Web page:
A pair of Northern Pintails called Cape Ann ponds and coves home for nearly a month while we seem to be seeing more and more raptors such as Red-tailed Hawks, Osprey, Bald Eagles, and Peregrine Falcons. Juvenile herons of every species that breeds on Cape Ann lingered long into the fall—Black-crowned Night Herons, Yellow-crowned Herons, Great Blue Herons, Snowy Egrets, Great Egrets, and Green Herons.

Just as Mr. Swan and the Young Swan appeared to be warming to each other, the Young Swan, who has yet to learn to fly, became trapped in the ice at Niles Pond. He was rescued by caretakers Lyn and Dan and is now spending the winter at a cozy sanctuary built by Lyn and friends.

Heart-wings Monarch

Thank you to all our readers for your kind comments of appreciation throughout the year for the beautiful wild creatures with which we share this gorgeous peninsula called Cape Ann. If you’d like to read more about a particular animal, type the name of the animal in the search box and the original post should come up

With its expansive marshes and dunes, bodies of fresh clear water, saltwater coves and inlets, and geographic location within the Atlantic Flyway, 2017 has been a banner year for Cape Ann’s wild and wonderful creatures. I can’t wait to see what awaits in 2018!

Snowy Owl “Hedwig” January 2018 Backshore Gloucester

Coyotes, Red Foxes, and Lyme Disease in Massachusetts

Are Coyotes the Cause of an Increase in Lyme Disease?

Struck by the recent interest in coyotes after the fascinating video Two Coyotes Versus One Deer  by Shawn Henry was posted on GMG, I became interested in reading various studies and reports about coyotes, wolves, and foxes in Massachusetts and the Northeast. My primary interest at the onset was of concern for the Red Fox (Vulpes vulpes), which has seen a tremendous decline in numbers. I wondered if the presence of coyotes (Canis latrans) was negatively impacting the Red Fox. In the past, I often saw a Red Fox in the early morning hours trotting along the shoreline at Brace Cove. I wish so much that I had filmed the last that one that I saw because it was a gorgeous scene; a strikingly beautiful creature so completely unaware of my presence and so at home in its realm, investigating rock and seaweed, pausing to sniff the air, and then resuming its journey. The last time I saw a Red Fox in our neighborhood was over three years ago. As I was reading about coyotes I learned the findings of some of the most recent studies indicate that because Eastern Coyotes out-compete the Red Fox, the coyotes are the cause of an increase in Lyme disease. More on that in a moment.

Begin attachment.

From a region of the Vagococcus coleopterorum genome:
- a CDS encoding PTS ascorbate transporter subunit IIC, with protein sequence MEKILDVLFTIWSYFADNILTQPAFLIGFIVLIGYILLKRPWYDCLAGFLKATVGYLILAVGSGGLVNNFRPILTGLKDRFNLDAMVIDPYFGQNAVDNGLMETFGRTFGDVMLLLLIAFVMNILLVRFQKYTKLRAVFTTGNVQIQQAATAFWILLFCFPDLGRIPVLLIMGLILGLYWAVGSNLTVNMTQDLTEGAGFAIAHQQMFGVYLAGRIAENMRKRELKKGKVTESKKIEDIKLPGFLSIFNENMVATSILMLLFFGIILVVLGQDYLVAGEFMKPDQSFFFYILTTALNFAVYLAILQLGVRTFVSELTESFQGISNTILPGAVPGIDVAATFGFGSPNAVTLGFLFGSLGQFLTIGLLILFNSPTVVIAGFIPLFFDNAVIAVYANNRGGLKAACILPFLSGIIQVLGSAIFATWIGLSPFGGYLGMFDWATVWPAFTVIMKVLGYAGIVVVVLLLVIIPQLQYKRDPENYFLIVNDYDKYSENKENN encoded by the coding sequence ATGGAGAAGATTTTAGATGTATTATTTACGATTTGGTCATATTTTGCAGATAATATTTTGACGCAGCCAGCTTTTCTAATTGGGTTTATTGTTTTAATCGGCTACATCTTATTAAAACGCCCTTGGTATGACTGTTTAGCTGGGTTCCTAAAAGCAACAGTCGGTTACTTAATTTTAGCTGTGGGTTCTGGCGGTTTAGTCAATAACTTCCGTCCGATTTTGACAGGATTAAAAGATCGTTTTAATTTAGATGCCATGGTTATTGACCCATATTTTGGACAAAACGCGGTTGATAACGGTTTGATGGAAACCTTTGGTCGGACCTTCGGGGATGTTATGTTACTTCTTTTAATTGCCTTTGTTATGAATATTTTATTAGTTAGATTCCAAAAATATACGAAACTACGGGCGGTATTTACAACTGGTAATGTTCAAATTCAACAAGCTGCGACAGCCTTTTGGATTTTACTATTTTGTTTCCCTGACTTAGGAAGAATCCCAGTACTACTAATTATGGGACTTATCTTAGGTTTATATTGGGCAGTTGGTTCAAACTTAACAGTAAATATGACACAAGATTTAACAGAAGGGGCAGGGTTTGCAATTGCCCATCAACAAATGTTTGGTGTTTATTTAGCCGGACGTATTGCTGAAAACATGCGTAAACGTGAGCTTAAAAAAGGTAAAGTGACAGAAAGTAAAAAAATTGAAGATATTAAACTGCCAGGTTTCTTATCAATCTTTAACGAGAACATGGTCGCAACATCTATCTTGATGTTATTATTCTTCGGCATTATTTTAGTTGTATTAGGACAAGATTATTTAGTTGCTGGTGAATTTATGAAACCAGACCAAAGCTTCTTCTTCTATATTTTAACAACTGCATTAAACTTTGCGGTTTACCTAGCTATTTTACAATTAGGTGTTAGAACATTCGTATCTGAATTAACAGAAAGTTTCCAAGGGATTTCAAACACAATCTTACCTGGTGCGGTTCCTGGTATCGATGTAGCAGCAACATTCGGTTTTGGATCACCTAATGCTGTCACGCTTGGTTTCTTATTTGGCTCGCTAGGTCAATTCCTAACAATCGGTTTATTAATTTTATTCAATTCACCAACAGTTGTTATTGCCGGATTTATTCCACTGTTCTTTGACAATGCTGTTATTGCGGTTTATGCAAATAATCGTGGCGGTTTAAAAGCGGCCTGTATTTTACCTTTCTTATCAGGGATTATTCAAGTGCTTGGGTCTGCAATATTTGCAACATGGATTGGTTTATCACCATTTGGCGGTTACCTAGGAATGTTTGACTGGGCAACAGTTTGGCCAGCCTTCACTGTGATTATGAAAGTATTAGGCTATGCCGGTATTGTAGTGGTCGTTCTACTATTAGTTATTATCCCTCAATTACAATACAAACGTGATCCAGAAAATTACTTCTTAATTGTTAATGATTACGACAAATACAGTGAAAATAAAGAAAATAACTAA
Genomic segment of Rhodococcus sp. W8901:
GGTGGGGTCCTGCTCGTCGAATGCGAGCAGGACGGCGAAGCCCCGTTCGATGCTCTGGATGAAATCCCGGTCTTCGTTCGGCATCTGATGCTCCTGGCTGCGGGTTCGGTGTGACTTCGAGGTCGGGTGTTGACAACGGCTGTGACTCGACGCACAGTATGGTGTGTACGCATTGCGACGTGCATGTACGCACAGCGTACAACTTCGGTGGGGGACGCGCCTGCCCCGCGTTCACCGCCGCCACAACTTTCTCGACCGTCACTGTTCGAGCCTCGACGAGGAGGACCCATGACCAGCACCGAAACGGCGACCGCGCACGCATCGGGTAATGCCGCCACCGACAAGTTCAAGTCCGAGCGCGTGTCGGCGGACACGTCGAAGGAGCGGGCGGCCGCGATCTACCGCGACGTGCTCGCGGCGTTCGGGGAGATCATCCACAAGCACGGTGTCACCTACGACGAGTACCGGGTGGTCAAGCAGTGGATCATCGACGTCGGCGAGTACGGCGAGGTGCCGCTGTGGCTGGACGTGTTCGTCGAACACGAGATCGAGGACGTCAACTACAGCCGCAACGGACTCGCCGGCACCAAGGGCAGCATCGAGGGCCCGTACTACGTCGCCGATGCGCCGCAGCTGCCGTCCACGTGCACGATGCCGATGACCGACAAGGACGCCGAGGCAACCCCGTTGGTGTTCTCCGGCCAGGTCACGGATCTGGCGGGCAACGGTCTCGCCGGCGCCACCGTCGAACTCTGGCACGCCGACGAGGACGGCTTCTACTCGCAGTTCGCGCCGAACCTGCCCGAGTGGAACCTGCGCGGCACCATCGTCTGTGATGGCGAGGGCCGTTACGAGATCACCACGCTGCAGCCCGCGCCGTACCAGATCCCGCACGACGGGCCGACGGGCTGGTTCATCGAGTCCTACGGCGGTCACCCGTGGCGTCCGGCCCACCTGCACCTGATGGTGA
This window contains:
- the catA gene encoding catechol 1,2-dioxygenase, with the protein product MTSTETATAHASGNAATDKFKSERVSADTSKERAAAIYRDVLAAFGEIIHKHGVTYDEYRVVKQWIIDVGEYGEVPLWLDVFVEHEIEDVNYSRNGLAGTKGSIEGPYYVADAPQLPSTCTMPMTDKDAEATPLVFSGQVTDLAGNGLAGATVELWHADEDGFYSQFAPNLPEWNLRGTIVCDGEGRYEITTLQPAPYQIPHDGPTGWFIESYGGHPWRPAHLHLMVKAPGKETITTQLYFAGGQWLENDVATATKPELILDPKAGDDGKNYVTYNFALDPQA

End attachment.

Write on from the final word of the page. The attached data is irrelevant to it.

1_22_coyote_snarl

The coyotes that now inhabit every region in Massachusetts are an invasive species. They are a hybrid cross species of the Western Coyote (found west of the Mississippi) and Red Wolf (Canis lupus rufus). “Researchers now believe that the Eastern Coyote is a hybridization between the Western Coyote and Red Wolf many generations ago in the upper Great Lakes region of the United States. It is theorized that as populations of the Western Coyote increased, they were forced to move east and north in search of food. As they moved into Minnesota they crossbred with Gray/Red Wolves and produced a genetically hardy animal able to sustain itself through New England winters.” (Mass Audubon)

Coyotes are not “re-populating” this region because this new species was never in our region.

Eastern Coyotes have extremely broad food habits and many factors affect the coyotes’ diet, including competition with other mammals, abundance of prey, season, and weather. In the Northeast, their diet consists of shrews, rabbits, voles, woodchucks, mice, deer, beaver, muskrat, weasels, squirrels, and carrion. And according to Mass Audubon, “They eat ground-nesting birds and their eggs, as well as reptiles and amphibians. When other prey is scarce they will eat a variety of insects including grasshoppers, beetles and cicadas. When animal matter is scarce, they will eat available fruits including apples, cherries, grapes, and strawberries.”